Impaired Capital

DEFINITION of 'Impaired Capital'

1. When a bank's actual assets are worth less than their stated value. When a bank has impaired capital, this capital can be liquidated if the bank cannot make up the deficiency. State laws define the treatment of a bank with impaired capital.


2. When a company's actual assets are worth less than the stated value of the company's outstanding shares.

BREAKING DOWN 'Impaired Capital'

In the case of a bank with impaired capital, one option for making up the deficiency is that the bank's board of directors can choose to levy and collect pro rata assessments on common stock to restore the impaired capital. If stockholders do not pay the assessments within a specified time frame, usually three to four weeks, the bank's board of directors can choose to sell enough of the stockholder's shares to collect the assessment.

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RELATED FAQS
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    Learn how companies re-evaluate their assets and compare them against book values to recognize impairment and why this strategy ... Read Answer >>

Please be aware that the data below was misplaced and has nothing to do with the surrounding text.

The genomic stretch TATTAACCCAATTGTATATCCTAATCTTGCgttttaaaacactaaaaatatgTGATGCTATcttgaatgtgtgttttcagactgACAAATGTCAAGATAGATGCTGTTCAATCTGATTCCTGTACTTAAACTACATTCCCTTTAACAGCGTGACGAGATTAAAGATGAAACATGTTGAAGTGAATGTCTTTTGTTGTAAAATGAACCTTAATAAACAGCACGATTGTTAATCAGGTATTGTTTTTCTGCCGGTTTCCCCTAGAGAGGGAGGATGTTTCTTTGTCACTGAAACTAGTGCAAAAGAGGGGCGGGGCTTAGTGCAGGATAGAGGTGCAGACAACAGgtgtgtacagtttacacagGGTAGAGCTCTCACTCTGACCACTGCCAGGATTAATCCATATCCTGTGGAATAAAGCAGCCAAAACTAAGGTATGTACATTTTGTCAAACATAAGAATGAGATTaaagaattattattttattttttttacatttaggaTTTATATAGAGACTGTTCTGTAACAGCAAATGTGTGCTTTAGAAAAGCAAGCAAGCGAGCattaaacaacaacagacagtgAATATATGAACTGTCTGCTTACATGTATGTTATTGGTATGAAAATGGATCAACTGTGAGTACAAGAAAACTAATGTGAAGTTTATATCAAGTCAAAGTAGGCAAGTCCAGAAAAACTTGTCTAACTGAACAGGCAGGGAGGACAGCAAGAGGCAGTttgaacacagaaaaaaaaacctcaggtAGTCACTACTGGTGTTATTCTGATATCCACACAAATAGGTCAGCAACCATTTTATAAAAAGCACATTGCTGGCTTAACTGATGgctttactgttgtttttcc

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    Find out how a business should determine if an asset may be impaired in accordance with the generally accepted accounting ... Read Answer >>
  3. How do accountants record impaired assets?

    Learn why accountants need to identify and record impaired assets, how impairments are measured and how they impact financial ... Read Answer >>
  4. How do you write off impaired assets from the financial statement?

    Learn what an impaired asset is and how it effects a company's financial statements. Understand how an accountant writes ... Read Answer >>
  5. How are impaired assets treated under U.S. accounting rules?

    Learn how to identify, test and measure impaired assets under the generally accepted accounting principles, Statement 144 ... Read Answer >>
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